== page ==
Facts of the Crime
October 13, 1980, Nichols and Willie Ray Williams drove to a spot
near Joseph’s Delicatessen and Grocery in Houston and entered the
deli. Williams was armed with a .380 semi-automatic pistol; Nichols
had a snub-nosed .38 revolver. Both men pointed their pistols at
deli employee Claude Shaffer, Jr., who was behind the counter near
the cash register.
When Shaffer saw the guns he
began to bend over or squat down. Both Nichols and Williams then
opened fire on Shaffer, who collapsed behind the counter. Deli
employee Cindy Johnson testified that she was watching Shaffer after
Nichols and Williams pointed their guns at him and that Shaffer
never reached for a gun that he kept under the counter.
Investigators found a fully loaded .45 semi-automatic
pistol on a shelf under the counter. There were no fingerprints on
it and no .45 caliber fired bullets or empty shell casings were
After firing at Shaffer, Nichols and
Williams ran to the door and Nichols went out. Williams either
exited or partially exited and then turned and fired once more at
Shaffer. Williams went behind the counter and grabbed the deli’s
cash box, then ran out of the deli with his gun and the cash box.
Nichols and Williams then joined co-defendants Charlotte Parker and
Evelyn Harvey in a waiting car and drove away. Nichols told Parker
and Harvey “he had shot the man” and “he thought he shot him in the
chest,” and that Williams said he had run back into the deli and
shot the man again. A few days later, Williams, Nichols, Parker, and
Harvey were arrested.
Shaffer died from a single
Willie Ray Williams was one of those young
kids who got mixed up with the “wrong” crowd. He was only 17 by the
time he was convicted of capital murder and sentenced to death. By
that time he had already committed six other robberies that are
known about. He already had the career of a criminal before he was
even old enough to vote.
On Oct. 13, 1980 around 9
a.m., Williams and some friends Charlotte Parker, Evelyn Harvey and
Joseph Nichols were all crammed into a blue Toyota when they decided
to rob Joseph’s Delicatessen and Grocery store in Houston. The girls
stayed parked in the getaway car down the road while Williams and
Nichols went in to rob the place. They went to the back of the store
and Williams got a quart of beer from the cooler. They came up front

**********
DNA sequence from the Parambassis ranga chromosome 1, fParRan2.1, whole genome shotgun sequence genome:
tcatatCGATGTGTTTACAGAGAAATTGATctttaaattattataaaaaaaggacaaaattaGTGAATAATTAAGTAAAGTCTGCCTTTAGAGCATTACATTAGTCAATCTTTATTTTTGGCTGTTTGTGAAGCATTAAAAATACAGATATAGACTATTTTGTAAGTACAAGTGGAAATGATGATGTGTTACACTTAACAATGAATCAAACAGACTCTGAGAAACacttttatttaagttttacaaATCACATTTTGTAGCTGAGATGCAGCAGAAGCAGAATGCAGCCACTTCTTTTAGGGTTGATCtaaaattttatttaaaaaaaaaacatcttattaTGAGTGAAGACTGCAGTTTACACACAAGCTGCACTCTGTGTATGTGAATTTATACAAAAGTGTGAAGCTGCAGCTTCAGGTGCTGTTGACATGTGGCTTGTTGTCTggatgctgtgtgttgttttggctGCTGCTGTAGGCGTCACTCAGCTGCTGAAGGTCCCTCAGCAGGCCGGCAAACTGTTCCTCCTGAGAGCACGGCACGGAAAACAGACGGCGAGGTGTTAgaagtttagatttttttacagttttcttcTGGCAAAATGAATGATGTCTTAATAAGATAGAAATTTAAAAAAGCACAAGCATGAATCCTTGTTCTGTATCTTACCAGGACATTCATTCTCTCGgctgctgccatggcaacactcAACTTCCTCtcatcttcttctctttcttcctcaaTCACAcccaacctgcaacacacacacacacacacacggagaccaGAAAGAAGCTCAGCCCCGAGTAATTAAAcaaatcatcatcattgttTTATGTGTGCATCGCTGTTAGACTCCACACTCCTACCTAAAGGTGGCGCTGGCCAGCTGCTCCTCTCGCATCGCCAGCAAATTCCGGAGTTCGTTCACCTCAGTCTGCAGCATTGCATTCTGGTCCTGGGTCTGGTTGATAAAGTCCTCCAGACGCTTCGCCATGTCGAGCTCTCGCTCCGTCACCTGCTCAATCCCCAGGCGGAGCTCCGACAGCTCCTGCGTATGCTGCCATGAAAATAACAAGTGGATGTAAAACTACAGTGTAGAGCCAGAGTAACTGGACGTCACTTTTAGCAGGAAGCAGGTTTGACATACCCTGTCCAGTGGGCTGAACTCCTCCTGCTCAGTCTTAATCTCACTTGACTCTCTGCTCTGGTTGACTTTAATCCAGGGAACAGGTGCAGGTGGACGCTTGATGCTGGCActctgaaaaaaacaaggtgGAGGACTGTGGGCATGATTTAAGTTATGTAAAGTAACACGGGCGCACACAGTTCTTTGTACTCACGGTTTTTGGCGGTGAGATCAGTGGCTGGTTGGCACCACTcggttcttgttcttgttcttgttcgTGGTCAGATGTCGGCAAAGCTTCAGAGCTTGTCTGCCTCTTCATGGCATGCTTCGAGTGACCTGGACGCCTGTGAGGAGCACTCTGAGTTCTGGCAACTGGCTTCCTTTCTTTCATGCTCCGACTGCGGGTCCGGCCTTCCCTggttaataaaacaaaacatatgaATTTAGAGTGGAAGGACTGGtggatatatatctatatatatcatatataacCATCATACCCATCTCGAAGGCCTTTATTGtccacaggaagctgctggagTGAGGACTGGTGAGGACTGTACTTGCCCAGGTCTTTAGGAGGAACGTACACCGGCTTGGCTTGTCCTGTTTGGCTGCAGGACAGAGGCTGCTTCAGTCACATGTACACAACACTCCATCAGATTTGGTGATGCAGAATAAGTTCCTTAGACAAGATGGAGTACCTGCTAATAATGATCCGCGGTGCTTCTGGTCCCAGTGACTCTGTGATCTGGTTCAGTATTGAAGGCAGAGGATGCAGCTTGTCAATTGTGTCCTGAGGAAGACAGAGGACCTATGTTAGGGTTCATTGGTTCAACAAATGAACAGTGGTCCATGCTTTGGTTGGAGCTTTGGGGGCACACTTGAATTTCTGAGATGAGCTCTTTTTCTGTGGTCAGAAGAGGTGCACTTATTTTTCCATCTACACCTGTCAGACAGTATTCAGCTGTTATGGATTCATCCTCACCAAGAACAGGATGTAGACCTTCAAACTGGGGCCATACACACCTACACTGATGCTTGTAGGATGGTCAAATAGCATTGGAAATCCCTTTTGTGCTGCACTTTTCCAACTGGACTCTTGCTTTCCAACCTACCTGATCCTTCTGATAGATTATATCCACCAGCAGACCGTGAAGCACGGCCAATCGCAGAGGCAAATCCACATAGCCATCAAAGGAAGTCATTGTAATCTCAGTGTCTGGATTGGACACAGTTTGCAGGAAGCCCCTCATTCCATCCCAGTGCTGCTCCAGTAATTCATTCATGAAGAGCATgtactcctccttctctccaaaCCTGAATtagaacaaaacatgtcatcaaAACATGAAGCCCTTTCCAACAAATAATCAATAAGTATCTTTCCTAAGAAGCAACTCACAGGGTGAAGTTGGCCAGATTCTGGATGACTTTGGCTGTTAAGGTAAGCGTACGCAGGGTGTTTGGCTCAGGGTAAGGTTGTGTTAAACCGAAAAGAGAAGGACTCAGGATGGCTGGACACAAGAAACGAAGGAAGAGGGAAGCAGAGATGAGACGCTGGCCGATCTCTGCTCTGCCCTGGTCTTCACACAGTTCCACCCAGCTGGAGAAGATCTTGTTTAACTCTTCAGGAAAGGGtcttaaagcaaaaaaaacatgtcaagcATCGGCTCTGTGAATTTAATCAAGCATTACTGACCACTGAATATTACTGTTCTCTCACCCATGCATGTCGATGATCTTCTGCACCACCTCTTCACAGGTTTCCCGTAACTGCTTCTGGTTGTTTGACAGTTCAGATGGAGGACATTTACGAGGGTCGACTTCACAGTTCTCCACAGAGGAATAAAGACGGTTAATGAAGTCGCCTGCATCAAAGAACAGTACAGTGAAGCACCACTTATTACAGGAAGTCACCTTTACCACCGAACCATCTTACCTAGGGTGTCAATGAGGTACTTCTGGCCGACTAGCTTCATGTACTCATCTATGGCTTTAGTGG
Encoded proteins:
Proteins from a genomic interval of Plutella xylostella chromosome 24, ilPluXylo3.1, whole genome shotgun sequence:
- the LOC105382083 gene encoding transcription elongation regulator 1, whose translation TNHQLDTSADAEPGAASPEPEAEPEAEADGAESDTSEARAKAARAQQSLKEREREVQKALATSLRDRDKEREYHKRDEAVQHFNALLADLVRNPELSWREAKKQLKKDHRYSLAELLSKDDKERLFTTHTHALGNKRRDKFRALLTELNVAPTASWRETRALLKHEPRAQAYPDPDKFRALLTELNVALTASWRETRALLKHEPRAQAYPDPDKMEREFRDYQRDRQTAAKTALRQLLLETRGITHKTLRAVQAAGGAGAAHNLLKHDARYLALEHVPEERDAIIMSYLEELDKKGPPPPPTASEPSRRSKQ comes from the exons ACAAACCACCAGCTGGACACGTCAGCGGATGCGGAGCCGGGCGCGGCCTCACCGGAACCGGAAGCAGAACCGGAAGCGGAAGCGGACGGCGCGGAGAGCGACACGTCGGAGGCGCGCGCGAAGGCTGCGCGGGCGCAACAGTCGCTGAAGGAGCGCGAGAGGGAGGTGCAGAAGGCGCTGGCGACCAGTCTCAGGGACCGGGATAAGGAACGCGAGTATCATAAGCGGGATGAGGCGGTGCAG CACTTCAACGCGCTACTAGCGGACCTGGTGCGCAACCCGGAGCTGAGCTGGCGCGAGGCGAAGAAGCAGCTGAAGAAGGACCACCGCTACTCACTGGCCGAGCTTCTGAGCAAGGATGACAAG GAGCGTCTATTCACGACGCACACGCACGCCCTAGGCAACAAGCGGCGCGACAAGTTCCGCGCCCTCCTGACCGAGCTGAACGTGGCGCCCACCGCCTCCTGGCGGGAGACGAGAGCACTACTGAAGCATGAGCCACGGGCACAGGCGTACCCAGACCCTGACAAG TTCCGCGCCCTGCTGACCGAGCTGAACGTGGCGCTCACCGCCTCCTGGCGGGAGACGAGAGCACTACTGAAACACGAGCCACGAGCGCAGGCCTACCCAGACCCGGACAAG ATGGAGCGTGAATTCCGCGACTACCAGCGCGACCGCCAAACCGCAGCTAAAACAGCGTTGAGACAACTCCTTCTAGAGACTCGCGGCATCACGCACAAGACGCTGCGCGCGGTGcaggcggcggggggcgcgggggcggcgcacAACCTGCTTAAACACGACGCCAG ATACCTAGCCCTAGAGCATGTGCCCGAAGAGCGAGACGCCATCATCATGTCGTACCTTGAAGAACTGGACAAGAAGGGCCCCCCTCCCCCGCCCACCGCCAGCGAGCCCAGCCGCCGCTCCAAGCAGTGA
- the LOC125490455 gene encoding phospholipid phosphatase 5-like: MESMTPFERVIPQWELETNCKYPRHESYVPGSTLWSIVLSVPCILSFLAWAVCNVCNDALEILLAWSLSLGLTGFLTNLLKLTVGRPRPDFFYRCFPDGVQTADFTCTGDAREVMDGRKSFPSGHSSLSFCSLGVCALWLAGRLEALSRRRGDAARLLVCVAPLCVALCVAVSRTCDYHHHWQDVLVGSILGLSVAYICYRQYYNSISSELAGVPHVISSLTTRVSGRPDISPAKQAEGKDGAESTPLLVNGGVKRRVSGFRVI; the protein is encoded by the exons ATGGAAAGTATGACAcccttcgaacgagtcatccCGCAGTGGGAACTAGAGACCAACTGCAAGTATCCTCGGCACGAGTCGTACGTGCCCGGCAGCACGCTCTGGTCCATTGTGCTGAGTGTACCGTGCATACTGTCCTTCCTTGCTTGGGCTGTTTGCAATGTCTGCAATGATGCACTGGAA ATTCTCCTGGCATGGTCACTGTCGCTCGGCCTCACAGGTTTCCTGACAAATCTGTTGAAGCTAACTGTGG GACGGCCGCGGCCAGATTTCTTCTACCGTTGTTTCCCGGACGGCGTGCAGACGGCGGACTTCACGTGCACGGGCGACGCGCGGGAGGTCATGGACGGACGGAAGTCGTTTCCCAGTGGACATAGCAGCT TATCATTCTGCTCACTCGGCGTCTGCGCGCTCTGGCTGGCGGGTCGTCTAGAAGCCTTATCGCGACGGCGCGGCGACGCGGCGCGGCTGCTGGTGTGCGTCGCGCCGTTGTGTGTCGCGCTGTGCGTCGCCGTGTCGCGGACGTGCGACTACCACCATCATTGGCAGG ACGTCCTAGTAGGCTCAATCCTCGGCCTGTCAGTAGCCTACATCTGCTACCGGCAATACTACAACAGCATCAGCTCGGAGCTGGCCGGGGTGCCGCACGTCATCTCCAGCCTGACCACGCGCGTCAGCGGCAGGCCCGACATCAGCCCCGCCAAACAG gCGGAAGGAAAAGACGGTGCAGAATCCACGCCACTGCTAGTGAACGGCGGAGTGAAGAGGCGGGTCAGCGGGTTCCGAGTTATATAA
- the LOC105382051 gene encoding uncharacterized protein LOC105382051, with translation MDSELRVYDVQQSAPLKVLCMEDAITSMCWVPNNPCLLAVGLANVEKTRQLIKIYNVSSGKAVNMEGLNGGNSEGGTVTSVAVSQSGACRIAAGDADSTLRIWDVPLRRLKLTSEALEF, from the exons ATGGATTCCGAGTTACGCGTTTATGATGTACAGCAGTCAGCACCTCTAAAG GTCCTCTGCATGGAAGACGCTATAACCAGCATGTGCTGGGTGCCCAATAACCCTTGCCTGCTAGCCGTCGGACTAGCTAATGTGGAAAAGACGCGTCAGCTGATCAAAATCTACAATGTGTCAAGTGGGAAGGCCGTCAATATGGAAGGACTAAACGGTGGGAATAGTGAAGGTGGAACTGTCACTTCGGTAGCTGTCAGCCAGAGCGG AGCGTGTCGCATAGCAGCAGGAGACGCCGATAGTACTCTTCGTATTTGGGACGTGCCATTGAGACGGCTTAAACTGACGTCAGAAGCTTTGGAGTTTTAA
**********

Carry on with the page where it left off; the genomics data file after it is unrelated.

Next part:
and Nichols got a corn dog. They then both pulled their guns on 70-year-old
deli employee Claude Shaffer Jr. and demanded that all the money be
put into a sack.
Shaffer bent down as if to get a
sack and came up from behind the counter with a gun. Nichols got
scared and fired a shot. Shaffer then squatted down behind the
counter to hide. Williams and Nichols started to run out of the
store, but Williams turned around and saw Shaffer squatting with his
back towards him. Williams then shot Shaffer in the back, killing
him and ran back into the store to get the cash register box
containing $8 and to look and see if he had hit Shaffer.
Williams was arrested three days later and confessed to the murder.
He had a previous record that included three other robberies and
later police found out two more robberies after the deli incident.
Parker, who was a former girlfriend of Williams, testified against
him in a plea-bargain attempt she had made with the prosecutor
earlier to save herself.
“Parker really hurt
Williams case during the trial,” Blake Hall, one of Williams
attorneys, said. “She’s the one who told the police about all of the
other robberies. She only did it because she was involved and she
wanted to get off easier.”
Williams tried to waive
the jury trial, but that was impossible because it is mandatory in
all capital punishment cases. This was an unusual case because
Williams plead guilty to a capital murder case.
“I’ve never heard of that before,” Joseph A. Garnett, another one of
Williams attorneys, said. “It was strange because Williams lead
counsel, Joe Cannon, had told him to plead guilty. He thought that
since Williams committed the crime he would have a better chance at
getting life imprisonment rather than the death penalty if he did
Needless to say Williams received the death
penalty anyway. The jurors found Williams actions to be deliberate
so they gave him the death penalty rather than life imprisonment.
“We tried to appeal on grounds of ineffective assistance of counsel,
but the courts wouldn’t go with it,” Williams attorney Matt Pletcher
said. “We also tried to appeal on the petty crimes that Parker had
admitted as evidence because they were irrelevant to this case. We
tried everything, but the governor wouldn’t pardon him. I just felt
really sorry for him.”
Williams’s execution was
different from others and a first for Texas prison guards because
two people were to be executed the same day. That day was Jan. 31,
1995, the same as Clifton Russell. They were kept in separate
buildings so one wouldn’t have to see the others being rolled out.
Both were executed by lethal injection.